Using high-speed videography, a pair of researchers may have cracked the mystery of how raindrops take shape between the clouds and the ground.

The conventional view held that raindrops take shape as a result of the forces resulting from numerous collisions and mergers with other drops as well as from the atmospheric drag that fragments the drops; these interactions cause raindrops to adopt a variety of sizes by the time they reach the ground. But according to Emmanuel Villermaux, a physicist at the University of Provence in France, collisions and mergers turn out not to be an important part of the equation after all—the critical factor in shaping raindrops is the drag-induced breakup of single drops, not the interactions between them.

Villermaux is the lead author on the paper presenting these findings, published online today by Nature Physics. (Scientific American is part of the Nature Publishing Group.)

"The common belief was that once very small droplets have aggregated inside the cloud," they form lumps big enough to fall from the cloud, Villermaux explains. "These lumps, while they fall to reach the ground, interact with their neighbors in a kind of aggregation session to build up the distribution of the sizes in the rain as it falls."

The problem, he says, is that those interactions are unlikely to happen in the relatively empty airspace through which rain falls. "Once the drops have left the cloud they are so dilute in the air that they are not likely to interact so much," he says. "Their frequency of collision is not enough for many interactions to occur from the base of the cloud to the ground."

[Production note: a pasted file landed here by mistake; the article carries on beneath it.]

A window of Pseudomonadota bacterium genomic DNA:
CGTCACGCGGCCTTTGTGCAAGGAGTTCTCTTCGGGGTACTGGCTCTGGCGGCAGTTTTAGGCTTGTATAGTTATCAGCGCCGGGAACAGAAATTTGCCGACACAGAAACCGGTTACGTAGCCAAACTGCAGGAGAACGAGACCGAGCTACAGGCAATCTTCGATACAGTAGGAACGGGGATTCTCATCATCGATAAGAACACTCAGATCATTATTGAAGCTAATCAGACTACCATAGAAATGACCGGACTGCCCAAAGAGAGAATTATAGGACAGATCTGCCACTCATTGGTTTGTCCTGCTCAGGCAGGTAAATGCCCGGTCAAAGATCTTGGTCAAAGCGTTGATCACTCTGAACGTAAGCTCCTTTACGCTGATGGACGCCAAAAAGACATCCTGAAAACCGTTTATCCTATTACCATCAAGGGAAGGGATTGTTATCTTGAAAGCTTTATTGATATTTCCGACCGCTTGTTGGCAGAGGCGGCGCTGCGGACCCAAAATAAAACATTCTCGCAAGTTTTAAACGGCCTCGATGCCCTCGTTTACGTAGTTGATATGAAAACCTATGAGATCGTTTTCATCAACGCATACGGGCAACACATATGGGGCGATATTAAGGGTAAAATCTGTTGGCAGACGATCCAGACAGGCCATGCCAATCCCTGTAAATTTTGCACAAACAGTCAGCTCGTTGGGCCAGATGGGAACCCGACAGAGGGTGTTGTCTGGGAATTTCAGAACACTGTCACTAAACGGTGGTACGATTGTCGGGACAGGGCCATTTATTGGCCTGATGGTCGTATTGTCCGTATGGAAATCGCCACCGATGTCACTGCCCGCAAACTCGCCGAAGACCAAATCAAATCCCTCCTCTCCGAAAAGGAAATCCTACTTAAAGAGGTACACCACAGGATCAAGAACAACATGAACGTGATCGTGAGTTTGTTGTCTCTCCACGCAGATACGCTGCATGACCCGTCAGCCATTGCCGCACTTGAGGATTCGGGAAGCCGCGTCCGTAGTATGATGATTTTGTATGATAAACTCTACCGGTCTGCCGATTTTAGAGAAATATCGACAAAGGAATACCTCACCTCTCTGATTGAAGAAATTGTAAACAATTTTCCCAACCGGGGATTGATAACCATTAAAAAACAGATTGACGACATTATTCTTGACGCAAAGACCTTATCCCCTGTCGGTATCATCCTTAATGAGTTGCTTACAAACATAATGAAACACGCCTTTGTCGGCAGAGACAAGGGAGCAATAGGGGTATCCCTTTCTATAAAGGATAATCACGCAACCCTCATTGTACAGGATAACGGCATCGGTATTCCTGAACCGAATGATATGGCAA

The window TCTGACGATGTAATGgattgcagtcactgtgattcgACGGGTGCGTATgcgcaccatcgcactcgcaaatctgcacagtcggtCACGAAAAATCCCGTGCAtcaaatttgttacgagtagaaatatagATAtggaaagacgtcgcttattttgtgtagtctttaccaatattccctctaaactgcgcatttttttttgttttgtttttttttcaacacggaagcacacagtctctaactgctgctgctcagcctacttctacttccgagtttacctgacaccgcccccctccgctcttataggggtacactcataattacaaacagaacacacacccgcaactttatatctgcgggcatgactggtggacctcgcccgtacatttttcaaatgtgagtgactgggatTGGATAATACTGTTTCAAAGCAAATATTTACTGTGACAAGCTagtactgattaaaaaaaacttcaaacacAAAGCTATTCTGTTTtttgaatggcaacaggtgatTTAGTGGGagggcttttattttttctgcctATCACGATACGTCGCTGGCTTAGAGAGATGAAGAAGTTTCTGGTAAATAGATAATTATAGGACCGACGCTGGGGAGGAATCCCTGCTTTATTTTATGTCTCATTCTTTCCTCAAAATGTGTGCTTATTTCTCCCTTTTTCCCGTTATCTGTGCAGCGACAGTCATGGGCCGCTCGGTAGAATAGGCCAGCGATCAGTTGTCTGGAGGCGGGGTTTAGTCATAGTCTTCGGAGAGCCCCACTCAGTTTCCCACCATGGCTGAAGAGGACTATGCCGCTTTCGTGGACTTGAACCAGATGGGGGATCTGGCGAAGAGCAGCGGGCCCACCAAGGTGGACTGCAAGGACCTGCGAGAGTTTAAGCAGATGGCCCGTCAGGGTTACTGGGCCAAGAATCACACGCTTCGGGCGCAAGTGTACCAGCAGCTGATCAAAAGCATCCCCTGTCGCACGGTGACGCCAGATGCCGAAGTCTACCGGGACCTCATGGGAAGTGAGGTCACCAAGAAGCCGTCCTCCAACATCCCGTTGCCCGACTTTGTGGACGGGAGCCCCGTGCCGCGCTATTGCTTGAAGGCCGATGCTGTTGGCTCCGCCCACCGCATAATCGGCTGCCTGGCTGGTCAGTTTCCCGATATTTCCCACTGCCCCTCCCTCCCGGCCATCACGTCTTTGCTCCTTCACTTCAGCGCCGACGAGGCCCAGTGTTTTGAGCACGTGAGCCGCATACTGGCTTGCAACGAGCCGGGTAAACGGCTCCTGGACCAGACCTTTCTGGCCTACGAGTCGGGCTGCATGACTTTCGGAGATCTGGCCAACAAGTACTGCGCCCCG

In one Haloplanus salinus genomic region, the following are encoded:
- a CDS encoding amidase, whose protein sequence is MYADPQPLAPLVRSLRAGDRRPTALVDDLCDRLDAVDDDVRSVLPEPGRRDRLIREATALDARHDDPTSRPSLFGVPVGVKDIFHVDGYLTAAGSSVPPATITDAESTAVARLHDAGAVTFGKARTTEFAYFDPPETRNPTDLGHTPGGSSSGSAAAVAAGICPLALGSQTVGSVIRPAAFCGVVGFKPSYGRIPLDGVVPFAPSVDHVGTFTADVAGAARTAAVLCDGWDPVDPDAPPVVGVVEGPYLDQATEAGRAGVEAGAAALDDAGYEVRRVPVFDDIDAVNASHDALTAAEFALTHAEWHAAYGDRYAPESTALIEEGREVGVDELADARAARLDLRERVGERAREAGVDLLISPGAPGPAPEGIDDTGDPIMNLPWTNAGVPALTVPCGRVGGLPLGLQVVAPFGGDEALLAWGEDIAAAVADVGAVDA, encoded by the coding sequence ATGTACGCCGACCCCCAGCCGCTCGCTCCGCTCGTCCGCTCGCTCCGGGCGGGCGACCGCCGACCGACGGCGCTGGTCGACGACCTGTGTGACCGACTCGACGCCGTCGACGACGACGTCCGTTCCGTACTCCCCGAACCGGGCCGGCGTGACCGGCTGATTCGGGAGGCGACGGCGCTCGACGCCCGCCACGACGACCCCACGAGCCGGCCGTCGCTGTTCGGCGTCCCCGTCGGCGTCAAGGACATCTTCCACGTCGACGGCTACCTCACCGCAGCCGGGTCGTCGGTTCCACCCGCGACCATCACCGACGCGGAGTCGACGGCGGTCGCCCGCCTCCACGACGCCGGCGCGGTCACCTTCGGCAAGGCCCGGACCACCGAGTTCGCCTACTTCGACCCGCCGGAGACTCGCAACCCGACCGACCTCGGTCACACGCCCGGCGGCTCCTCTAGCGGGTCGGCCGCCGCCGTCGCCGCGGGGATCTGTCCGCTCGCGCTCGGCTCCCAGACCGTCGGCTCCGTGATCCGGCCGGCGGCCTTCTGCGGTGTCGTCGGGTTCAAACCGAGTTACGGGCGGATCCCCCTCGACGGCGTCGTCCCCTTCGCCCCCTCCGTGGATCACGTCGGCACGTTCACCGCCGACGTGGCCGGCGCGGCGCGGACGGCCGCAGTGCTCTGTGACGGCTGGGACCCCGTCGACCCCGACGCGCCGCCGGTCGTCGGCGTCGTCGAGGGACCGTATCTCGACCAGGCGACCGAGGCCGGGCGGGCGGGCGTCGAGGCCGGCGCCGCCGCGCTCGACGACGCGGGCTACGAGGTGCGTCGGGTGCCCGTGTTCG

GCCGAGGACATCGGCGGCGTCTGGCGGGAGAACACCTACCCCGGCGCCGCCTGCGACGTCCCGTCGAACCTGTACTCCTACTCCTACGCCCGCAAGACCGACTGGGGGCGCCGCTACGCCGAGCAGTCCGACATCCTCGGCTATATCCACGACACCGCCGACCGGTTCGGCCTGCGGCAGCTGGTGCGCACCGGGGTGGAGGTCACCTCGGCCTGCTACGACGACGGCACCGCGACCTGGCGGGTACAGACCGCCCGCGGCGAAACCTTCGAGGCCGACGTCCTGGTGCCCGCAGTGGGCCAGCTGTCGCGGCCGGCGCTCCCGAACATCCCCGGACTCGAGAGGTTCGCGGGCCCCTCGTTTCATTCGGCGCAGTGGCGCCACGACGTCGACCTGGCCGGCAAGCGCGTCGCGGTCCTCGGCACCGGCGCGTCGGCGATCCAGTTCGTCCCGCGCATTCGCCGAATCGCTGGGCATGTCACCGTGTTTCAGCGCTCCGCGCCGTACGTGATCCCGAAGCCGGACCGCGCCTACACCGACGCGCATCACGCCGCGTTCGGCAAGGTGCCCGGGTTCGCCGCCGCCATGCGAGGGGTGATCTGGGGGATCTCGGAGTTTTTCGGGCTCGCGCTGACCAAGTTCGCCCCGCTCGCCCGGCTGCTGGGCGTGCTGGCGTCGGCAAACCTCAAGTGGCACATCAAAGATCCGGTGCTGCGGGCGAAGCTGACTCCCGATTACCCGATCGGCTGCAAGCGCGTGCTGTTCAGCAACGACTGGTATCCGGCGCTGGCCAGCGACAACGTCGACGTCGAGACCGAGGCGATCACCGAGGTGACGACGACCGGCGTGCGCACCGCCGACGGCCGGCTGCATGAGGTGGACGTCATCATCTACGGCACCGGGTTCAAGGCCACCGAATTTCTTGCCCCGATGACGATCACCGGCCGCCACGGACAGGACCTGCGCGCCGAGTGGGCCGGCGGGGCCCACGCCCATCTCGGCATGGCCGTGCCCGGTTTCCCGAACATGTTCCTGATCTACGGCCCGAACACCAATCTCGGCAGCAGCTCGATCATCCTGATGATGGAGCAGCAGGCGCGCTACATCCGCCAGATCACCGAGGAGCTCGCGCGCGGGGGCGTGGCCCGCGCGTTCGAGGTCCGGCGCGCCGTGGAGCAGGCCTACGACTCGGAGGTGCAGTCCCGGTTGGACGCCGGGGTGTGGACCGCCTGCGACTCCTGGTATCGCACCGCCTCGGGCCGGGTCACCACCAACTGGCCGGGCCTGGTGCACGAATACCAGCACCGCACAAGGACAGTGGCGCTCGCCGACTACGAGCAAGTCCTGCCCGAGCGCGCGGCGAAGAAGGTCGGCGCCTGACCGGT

Villermaux and then–graduate student Benjamin Bossa tracked falling drops of water with a high-speed video camera [see video below], breaking down the evolution from drops to droplets frame-by-frame. To accelerate a process that ordinarily develops over a lengthy free fall, Villermaux and Bossa released their simulated rain into an upward countercurrent of air.

The drops flattened out as a result of the drag force exerted by the air, sometimes forming an extending ligament that subsequently shredded into smaller drops and sometimes inflating into a downturned bag that would then burst into numerous fragments.

The deformation and ensuing breakup of single drops produced a menagerie of smaller droplets with the same distribution of sizes that is found in natural rainfall at ground level, pointing to the key role of the disintegration of single drops in determining the droplets' final state.

"As soon as you've understood what occurs at the scale of a single, isolated drop, irrespective of any interaction with its neighbors, you realize that quantitatively the fragment products of a breaking drop represent the statistical content you have in rain," Villermaux says. "So the interaction mechanism is not necessary to account for the statistical content of rain. That's the key observation."